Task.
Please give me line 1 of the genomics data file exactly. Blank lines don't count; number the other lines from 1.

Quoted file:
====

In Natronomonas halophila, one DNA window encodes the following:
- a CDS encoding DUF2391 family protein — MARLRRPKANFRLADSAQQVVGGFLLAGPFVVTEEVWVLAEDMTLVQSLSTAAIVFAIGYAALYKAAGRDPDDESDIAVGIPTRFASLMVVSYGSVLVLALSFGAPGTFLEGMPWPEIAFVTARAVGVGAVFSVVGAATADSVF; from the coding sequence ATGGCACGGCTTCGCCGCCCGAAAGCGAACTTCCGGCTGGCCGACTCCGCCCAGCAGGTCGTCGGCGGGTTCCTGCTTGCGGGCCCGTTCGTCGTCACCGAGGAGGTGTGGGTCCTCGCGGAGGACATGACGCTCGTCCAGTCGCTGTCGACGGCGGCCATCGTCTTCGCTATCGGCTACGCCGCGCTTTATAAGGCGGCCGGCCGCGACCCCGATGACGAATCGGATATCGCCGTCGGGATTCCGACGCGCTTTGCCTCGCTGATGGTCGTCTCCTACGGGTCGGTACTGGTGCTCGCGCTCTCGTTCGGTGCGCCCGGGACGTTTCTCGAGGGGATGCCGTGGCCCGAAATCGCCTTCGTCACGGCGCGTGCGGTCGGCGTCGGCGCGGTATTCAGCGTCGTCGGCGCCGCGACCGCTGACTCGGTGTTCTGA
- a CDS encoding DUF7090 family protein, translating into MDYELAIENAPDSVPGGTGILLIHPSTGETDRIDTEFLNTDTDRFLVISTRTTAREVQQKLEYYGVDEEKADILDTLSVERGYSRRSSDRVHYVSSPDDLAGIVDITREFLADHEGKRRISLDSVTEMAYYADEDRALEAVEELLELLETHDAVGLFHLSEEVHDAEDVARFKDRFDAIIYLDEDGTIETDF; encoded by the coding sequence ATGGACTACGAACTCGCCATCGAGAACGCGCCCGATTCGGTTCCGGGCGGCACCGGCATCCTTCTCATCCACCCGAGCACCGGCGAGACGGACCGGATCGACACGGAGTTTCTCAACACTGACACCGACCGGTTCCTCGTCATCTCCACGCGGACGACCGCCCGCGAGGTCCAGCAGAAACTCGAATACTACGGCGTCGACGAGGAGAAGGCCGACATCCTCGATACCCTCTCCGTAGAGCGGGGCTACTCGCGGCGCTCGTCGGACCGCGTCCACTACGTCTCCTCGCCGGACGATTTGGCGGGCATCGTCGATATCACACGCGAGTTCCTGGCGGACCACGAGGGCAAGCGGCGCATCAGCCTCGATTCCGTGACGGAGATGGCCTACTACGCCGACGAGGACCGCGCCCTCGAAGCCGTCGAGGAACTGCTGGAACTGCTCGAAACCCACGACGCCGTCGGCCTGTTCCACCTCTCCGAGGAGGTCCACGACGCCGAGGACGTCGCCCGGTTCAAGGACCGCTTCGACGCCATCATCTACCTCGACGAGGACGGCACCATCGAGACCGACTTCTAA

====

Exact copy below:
In Natronomonas halophila, one DNA window encodes the following: